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Newt Gingrich Rides the Third Wave

Carefully Selected Quotations from Speaker Newt Gingrich:

"The greatest leaders in fighting for an integrated America in the 20th century were in the Democratic Party. The fact is it was the liberal wing of the Democratic Party that ended segregation. The fact is that it was Franklin Delano Roosevelt who gave hope to a nation that was in despair and could have slid into dictatorship. And the fact is every Republican has much to learn from studying what the Democrats did right."

"I have seldom been more shaken than I was shortly after the election when I had breakfast with two members of the Black Caucus, and one of them said to me, 'Can you imagine what it's like to visit a first grade class and realize that every fourth or fifth young boy in that class may be dead or in jail within 15 years, and they're your constituents, and you're helpless to change it?'"

"If you can't afford to leave the public housing project, you're not free. If you don't know how to find a job and you don't know how to create a job, you're not free. If you can't find a place that'll educate you, you're not free. If you're afraid to walk to the store because you could get killed, you're not free."

"I would say to those Republicans who believe in total privatization, you can't believe in the Good Samaritan and explain that as long as business is making money, we can walk by a fellow American who's hurt and not do something."

"I believe if every one of us will reach out in that spirit and will pledge -- and I think frankly on a bipartisan basis -- I would say to the members of the black and Hispanic caucus, I hope we could arrange by late spring to genuinely share districts where you'll have a Republican who frankly may not know a thing about your district agree to come for a long weekend with you, and you'll agree to go for a long weekend with them, and we begin a dialogue and an openness that is totally different than people are used to seeing in politics in America, and I believe if we do that we can then create a dialogue that can lead to a balanced budget."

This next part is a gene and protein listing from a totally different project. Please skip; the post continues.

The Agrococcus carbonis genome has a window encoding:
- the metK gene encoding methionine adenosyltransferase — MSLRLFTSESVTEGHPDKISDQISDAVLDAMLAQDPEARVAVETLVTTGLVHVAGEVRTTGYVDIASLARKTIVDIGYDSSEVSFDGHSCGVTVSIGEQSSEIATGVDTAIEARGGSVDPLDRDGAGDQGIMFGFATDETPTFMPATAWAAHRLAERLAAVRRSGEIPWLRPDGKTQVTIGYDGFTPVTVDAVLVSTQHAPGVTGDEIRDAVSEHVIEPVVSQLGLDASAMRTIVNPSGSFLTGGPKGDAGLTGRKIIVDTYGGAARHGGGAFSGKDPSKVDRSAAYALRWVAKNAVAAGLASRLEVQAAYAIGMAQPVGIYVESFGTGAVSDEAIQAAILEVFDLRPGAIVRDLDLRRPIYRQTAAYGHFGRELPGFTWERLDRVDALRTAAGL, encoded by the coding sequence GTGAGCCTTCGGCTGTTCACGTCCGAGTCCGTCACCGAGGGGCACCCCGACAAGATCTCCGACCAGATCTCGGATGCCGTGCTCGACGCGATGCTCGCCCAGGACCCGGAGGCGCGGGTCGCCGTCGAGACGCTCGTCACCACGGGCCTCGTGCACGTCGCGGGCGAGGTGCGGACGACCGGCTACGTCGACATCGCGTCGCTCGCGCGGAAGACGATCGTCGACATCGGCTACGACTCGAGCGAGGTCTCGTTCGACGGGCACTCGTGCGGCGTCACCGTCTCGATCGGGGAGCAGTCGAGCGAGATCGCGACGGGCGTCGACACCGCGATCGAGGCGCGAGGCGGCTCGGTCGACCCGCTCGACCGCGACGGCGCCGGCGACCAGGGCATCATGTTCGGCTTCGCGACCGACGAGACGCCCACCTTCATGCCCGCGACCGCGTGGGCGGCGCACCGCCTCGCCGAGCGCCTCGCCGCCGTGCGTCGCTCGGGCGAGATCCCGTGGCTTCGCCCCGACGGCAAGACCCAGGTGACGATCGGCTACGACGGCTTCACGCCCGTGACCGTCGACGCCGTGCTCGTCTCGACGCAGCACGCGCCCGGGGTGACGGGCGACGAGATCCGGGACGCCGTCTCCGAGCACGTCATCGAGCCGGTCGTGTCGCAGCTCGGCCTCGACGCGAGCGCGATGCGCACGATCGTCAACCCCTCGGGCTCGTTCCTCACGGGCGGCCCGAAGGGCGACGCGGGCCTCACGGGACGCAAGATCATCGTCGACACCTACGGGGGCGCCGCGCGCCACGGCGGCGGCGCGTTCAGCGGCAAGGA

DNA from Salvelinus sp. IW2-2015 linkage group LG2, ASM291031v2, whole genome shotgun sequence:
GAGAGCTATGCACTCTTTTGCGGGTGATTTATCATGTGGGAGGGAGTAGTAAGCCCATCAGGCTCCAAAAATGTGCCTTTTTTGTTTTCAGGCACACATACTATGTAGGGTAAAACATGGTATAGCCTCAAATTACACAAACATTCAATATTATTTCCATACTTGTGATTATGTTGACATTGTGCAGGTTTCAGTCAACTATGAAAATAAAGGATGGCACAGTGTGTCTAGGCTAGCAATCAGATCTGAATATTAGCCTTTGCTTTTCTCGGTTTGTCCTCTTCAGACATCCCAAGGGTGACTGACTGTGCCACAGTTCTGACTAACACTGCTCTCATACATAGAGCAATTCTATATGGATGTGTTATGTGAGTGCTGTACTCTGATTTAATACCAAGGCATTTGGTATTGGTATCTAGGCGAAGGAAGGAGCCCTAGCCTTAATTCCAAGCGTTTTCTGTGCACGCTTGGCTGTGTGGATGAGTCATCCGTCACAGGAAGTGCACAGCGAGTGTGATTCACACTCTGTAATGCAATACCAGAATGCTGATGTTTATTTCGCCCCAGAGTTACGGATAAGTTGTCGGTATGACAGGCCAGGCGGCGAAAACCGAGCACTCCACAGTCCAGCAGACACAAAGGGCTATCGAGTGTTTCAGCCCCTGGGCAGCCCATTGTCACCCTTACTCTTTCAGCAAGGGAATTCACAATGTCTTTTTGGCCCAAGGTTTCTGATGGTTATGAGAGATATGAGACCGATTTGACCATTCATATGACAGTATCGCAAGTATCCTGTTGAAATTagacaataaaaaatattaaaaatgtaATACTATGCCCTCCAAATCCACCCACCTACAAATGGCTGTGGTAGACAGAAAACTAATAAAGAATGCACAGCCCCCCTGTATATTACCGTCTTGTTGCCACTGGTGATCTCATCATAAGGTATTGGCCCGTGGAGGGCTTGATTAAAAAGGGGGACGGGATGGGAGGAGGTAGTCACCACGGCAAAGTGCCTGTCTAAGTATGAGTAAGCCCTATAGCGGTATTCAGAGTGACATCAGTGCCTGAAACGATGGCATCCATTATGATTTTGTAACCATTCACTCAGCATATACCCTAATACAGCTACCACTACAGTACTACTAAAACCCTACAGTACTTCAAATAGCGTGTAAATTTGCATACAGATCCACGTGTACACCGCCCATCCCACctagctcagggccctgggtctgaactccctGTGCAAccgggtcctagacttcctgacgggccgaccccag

Speaker Newt Gingrich
remarks as new House Speaker
January 4, 1995

Typical Democratic Response:

"It almost seemed as if there was somebody else inside of Newt Gingrich crying out to be heard. That doesn't mean that that person is much different than the Newt Gingrich we see every day, but clearly it says that there's another dimension somewhere there ... that clearly is determined to have its say."
Representative Kweisi Mfume, D-Maryland
Outgoing Congressional Black Caucus Chairman
January 4, 1995
There's a war brewing in the Republican Party. Not between conservatives and moderates as has been discussed in the media. That's a minor skirmish. What I'm referring to is a mostly intramural affair among conservatives. We had an early warning when William Bennett and Jack Kemp announced their opposition to Proposition 187 in California. That proposition, which was approved by California voters in November, seeks to deny benefits to illegal aliens in the State. It was sponsored by Governor Pete Wilson and failed -- but still flailing -- Senatorial candidate Michael Huffington, and has been denounced as racist and discriminatory by many left leaning groups. For Bennett and Kemp to oppose 187 in the face of such widespread conservative support took some political guts and may have been political suicide.[1]

Perhaps the most pivotal battle in this war is now taking place in the mind of Newt Gingrich and among his coterie of followers and advisors. Gingrich masterminded the electoral sweep that culminated in the Republican takeover of the House of Representatives after 40 years of uninterrupted Democratic rule. His reputation is as a back-bencher and bomb-thrower is well deserved, but it is obvious that he is a lot more complex intellectually. I hadn't realized it, and until his ascendancy hadn't really cared, but the Newt Gingrich who pushes radical welfare reform with its orphanages, who uses tough-talking language about welfare cheats, and who calls the First Lady a bitch, is the same Newt Gingrich who, when he was first elected to the House of Representatives, publicly called for the establishment of Martin Luther King's birthday as a national holiday, surprising and disappointing many of his constituents.